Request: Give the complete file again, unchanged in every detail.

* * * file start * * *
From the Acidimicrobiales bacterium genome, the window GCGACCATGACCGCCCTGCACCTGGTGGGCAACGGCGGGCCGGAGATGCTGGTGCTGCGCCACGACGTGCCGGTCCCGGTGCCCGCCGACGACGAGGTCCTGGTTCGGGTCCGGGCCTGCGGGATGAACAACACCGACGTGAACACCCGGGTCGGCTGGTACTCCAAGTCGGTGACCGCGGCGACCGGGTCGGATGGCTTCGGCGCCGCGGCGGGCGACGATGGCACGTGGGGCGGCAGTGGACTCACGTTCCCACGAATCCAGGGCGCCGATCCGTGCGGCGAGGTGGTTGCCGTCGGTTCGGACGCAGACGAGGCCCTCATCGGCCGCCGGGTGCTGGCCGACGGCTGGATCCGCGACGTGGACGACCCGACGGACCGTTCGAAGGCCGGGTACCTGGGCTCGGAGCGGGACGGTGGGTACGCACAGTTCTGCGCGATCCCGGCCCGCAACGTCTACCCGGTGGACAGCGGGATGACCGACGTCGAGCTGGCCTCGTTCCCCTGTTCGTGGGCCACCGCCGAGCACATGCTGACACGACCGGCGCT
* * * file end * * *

From the Acidimicrobiales bacterium genome, the window GCGACCATGACCGCCCTGCACCTGGTGGGCAACGGCGGGCCGGAGATGCTGGTGCTGCGCCACGACGTGCCGGTCCCGGTGCCCGCCGACGACGAGGTCCTGGTTCGGGTCCGGGCCTGCGGGATGAACAACACCGACGTGAACACCCGGGTCGGCTGGTACTCCAAGTCGGTGACCGCGGCGACCGGGTCGGATGGCTTCGGCGCCGCGGCGGGCGACGATGGCACGTGGGGCGGCAGTGGACTCACGTTCCCACGAATCCAGGGCGCCGATCCGTGCGGCGAGGTGGTTGCCGTCGGTTCGGACGCAGACGAGGCCCTCATCGGCCGCCGGGTGCTGGCCGACGGCTGGATCCGCGACGTGGACGACCCGACGGACCGTTCGAAGGCCGGGTACCTGGGCTCGGAGCGGGACGGTGGGTACGCACAGTTCTGCGCGATCCCGGCCCGCAACGTCTACCCGGTGGACAGCGGGATGACCGACGTCGAGCTGGCCTCGTTCCCCTGTTCGTGGGCCACCGCCGAGCACATGCTGACACGACCGGCGCT